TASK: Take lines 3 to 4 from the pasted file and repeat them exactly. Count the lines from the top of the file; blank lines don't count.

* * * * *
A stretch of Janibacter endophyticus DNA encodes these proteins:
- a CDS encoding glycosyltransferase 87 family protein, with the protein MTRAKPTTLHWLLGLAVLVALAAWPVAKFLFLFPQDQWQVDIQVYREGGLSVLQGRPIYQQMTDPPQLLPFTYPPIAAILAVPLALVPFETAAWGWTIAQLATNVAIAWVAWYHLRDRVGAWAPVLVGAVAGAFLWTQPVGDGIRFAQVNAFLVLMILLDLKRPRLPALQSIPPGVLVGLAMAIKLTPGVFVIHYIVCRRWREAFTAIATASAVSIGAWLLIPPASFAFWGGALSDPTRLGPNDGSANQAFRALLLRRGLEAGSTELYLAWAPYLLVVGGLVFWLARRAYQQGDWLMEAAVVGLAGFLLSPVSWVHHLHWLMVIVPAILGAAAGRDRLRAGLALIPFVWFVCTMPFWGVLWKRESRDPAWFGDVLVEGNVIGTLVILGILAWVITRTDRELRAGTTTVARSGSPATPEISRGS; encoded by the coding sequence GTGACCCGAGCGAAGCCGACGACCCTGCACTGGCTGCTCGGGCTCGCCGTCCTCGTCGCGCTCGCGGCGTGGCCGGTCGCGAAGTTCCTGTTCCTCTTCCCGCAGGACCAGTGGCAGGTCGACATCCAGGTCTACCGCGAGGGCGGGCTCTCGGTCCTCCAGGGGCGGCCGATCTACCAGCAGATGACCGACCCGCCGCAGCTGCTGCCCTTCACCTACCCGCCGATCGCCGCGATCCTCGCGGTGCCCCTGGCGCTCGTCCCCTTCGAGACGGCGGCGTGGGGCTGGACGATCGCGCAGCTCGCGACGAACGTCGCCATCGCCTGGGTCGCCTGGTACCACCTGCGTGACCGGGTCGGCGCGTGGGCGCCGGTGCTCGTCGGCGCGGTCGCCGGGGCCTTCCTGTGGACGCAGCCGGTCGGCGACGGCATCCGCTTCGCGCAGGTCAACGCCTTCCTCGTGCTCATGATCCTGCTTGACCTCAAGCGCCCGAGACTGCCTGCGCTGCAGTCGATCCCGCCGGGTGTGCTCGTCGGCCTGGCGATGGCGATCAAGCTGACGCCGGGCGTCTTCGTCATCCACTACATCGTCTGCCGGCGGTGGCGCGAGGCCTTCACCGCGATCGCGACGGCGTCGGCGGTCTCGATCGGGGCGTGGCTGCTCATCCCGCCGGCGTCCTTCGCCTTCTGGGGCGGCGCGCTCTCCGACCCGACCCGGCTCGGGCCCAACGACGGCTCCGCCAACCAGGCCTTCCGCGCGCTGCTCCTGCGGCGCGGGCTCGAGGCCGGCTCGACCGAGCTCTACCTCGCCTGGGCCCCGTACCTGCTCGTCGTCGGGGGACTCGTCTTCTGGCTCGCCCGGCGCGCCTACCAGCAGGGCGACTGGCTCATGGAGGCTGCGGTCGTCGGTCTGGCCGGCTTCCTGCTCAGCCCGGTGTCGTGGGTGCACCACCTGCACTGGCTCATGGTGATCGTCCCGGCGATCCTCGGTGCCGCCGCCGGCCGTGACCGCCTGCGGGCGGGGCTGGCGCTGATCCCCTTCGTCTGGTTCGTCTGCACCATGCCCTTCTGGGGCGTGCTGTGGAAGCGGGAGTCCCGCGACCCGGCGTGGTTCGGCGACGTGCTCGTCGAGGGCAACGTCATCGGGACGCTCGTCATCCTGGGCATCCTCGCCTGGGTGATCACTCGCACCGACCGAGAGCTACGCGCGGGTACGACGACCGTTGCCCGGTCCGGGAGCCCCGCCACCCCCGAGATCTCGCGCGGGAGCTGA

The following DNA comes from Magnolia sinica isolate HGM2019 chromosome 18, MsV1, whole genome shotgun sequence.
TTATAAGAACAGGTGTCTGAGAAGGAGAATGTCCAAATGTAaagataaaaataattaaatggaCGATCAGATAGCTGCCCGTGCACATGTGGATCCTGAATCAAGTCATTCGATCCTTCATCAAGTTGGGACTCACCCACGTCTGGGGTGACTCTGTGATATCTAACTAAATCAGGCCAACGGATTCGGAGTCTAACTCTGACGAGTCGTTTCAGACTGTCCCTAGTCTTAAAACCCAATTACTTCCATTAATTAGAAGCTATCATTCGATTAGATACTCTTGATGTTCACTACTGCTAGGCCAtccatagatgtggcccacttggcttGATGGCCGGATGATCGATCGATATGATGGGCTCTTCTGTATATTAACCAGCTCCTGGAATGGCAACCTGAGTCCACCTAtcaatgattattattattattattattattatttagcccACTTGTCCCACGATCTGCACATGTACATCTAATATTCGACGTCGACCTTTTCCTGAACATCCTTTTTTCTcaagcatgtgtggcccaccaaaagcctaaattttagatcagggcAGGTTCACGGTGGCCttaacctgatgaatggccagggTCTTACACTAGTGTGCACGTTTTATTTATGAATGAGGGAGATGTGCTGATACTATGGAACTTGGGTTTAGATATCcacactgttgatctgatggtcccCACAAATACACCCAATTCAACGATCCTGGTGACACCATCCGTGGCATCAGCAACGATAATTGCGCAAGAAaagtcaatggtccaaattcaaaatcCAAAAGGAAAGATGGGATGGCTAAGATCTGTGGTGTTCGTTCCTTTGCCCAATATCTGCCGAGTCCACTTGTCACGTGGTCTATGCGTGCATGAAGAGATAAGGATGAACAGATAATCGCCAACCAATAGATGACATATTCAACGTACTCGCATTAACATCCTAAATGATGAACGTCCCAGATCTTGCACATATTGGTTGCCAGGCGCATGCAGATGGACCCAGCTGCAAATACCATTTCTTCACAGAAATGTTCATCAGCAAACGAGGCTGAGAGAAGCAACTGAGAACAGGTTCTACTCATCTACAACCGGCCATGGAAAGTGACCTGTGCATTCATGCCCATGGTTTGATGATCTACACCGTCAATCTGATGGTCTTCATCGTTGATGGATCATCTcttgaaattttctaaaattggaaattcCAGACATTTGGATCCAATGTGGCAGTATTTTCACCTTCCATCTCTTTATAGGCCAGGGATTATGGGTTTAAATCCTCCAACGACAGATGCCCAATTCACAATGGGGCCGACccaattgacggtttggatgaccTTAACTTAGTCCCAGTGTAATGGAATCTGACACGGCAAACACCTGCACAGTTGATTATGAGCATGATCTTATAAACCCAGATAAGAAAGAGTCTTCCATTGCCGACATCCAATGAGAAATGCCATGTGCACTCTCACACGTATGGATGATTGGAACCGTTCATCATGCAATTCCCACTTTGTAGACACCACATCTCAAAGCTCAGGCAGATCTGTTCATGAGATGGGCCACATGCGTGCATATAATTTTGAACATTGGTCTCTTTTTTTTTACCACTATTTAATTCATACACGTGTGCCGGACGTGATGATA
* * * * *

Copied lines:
The following DNA comes from Magnolia sinica isolate HGM2019 chromosome 18, MsV1, whole genome shotgun sequence.
TTATAAGAACAGGTGTCTGAGAAGGAGAATGTCCAAATGTAaagataaaaataattaaatggaCGATCAGATAGCTGCCCGTGCACATGTGGATCCTGAATCAAGTCATTCGATCCTTCATCAAGTTGGGACTCACCCACGTCTGGGGTGACTCTGTGATATCTAACTAAATCAGGCCAACGGATTCGGAGTCTAACTCTGACGAGTCGTTTCAGACTGTCCCTAGTCTTAAAACCCAATTACTTCCATTAATTAGAAGCTATCATTCGATTAGATACTCTTGATGTTCACTACTGCTAGGCCAtccatagatgtggcccacttggcttGATGGCCGGATGATCGATCGATATGATGGGCTCTTCTGTATATTAACCAGCTCCTGGAATGGCAACCTGAGTCCACCTAtcaatgattattattattattattattattatttagcccACTTGTCCCACGATCTGCACATGTACATCTAATATTCGACGTCGACCTTTTCCTGAACATCCTTTTTTCTcaagcatgtgtggcccaccaaaagcctaaattttagatcagggcAGGTTCACGGTGGCCttaacctgatgaatggccagggTCTTACACTAGTGTGCACGTTTTATTTATGAATGAGGGAGATGTGCTGATACTATGGAACTTGGGTTTAGATATCcacactgttgatctgatggtcccCACAAATACACCCAATTCAACGATCCTGGTGACACCATCCGTGGCATCAGCAACGATAATTGCGCAAGAAaagtcaatggtccaaattcaaaatcCAAAAGGAAAGATGGGATGGCTAAGATCTGTGGTGTTCGTTCCTTTGCCCAATATCTGCCGAGTCCACTTGTCACGTGGTCTATGCGTGCATGAAGAGATAAGGATGAACAGATAATCGCCAACCAATAGATGACATATTCAACGTACTCGCATTAACATCCTAAATGATGAACGTCCCAGATCTTGCACATATTGGTTGCCAGGCGCATGCAGATGGACCCAGCTGCAAATACCATTTCTTCACAGAAATGTTCATCAGCAAACGAGGCTGAGAGAAGCAACTGAGAACAGGTTCTACTCATCTACAACCGGCCATGGAAAGTGACCTGTGCATTCATGCCCATGGTTTGATGATCTACACCGTCAATCTGATGGTCTTCATCGTTGATGGATCATCTcttgaaattttctaaaattggaaattcCAGACATTTGGATCCAATGTGGCAGTATTTTCACCTTCCATCTCTTTATAGGCCAGGGATTATGGGTTTAAATCCTCCAACGACAGATGCCCAATTCACAATGGGGCCGACccaattgacggtttggatgaccTTAACTTAGTCCCAGTGTAATGGAATCTGACACGGCAAACACCTGCACAGTTGATTATGAGCATGATCTTATAAACCCAGATAAGAAAGAGTCTTCCATTGCCGACATCCAATGAGAAATGCCATGTGCACTCTCACACGTATGGATGATTGGAACCGTTCATCATGCAATTCCCACTTTGTAGACACCACATCTCAAAGCTCAGGCAGATCTGTTCATGAGATGGGCCACATGCGTGCATATAATTTTGAACATTGGTCTCTTTTTTTTTACCACTATTTAATTCATACACGTGTGCCGGACGTGATGATA